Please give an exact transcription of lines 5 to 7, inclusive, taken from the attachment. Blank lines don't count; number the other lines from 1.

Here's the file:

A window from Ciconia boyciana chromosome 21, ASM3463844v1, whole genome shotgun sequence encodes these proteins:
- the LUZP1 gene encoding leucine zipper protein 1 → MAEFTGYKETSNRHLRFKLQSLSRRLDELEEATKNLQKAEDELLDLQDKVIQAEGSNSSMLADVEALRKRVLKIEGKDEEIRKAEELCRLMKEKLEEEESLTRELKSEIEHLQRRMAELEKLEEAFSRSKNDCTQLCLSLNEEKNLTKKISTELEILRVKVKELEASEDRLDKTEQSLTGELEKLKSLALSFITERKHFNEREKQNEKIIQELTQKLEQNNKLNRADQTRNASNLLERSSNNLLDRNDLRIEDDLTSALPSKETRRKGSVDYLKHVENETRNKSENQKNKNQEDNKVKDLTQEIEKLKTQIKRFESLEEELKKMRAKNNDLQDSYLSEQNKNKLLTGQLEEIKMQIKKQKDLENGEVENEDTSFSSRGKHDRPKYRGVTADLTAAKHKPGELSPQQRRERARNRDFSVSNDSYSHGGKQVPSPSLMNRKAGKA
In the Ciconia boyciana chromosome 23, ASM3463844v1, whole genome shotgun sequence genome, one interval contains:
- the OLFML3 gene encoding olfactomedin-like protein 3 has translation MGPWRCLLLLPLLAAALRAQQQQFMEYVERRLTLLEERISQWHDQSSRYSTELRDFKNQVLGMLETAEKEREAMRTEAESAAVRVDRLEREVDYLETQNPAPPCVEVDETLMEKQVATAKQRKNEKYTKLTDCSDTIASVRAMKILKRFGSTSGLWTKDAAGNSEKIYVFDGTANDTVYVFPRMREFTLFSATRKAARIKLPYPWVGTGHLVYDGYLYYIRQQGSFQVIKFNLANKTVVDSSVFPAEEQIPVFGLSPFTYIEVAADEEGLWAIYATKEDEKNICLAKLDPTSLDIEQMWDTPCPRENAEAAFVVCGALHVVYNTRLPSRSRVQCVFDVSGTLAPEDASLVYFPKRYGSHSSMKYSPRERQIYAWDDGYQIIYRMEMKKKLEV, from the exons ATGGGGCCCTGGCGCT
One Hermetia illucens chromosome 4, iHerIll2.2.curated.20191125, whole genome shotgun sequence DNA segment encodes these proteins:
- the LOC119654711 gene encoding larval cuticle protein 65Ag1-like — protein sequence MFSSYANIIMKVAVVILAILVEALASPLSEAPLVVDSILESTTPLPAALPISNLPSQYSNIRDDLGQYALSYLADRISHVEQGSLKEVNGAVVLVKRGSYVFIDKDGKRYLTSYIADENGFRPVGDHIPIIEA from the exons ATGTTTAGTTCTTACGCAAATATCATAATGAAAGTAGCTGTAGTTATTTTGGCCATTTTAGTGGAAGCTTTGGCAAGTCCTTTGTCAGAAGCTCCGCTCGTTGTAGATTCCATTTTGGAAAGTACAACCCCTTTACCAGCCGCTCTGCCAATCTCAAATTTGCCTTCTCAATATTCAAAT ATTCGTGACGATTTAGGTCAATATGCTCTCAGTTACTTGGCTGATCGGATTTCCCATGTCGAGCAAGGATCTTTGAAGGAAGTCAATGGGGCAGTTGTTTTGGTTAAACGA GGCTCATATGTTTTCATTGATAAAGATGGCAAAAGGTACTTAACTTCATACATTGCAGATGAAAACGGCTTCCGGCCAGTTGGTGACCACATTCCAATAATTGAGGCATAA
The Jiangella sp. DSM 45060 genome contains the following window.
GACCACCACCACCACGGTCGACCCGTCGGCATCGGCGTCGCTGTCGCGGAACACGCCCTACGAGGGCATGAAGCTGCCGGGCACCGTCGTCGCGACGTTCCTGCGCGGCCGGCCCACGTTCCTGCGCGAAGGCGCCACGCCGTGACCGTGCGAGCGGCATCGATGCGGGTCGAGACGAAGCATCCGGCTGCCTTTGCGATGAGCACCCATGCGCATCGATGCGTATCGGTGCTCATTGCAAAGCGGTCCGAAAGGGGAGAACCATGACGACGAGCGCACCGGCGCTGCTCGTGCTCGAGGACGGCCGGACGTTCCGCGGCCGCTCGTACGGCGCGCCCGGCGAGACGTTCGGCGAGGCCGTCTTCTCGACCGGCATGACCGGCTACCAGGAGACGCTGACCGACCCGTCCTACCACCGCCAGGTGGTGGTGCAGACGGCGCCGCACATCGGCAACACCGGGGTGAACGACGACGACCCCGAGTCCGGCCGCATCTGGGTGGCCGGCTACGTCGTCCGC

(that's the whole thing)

One Hermetia illucens chromosome 4, iHerIll2.2.curated.20191125, whole genome shotgun sequence DNA segment encodes these proteins:
- the LOC119654711 gene encoding larval cuticle protein 65Ag1-like — protein sequence MFSSYANIIMKVAVVILAILVEALASPLSEAPLVVDSILESTTPLPAALPISNLPSQYSNIRDDLGQYALSYLADRISHVEQGSLKEVNGAVVLVKRGSYVFIDKDGKRYLTSYIADENGFRPVGDHIPIIEA from the exons ATGTTTAGTTCTTACGCAAATATCATAATGAAAGTAGCTGTAGTTATTTTGGCCATTTTAGTGGAAGCTTTGGCAAGTCCTTTGTCAGAAGCTCCGCTCGTTGTAGATTCCATTTTGGAAAGTACAACCCCTTTACCAGCCGCTCTGCCAATCTCAAATTTGCCTTCTCAATATTCAAAT ATTCGTGACGATTTAGGTCAATATGCTCTCAGTTACTTGGCTGATCGGATTTCCCATGTCGAGCAAGGATCTTTGAAGGAAGTCAATGGGGCAGTTGTTTTGGTTAAACGA GGCTCATATGTTTTCATTGATAAAGATGGCAAAAGGTACTTAACTTCATACATTGCAGATGAAAACGGCTTCCGGCCAGTTGGTGACCACATTCCAATAATTGAGGCATAA
The Jiangella sp. DSM 45060 genome contains the following window.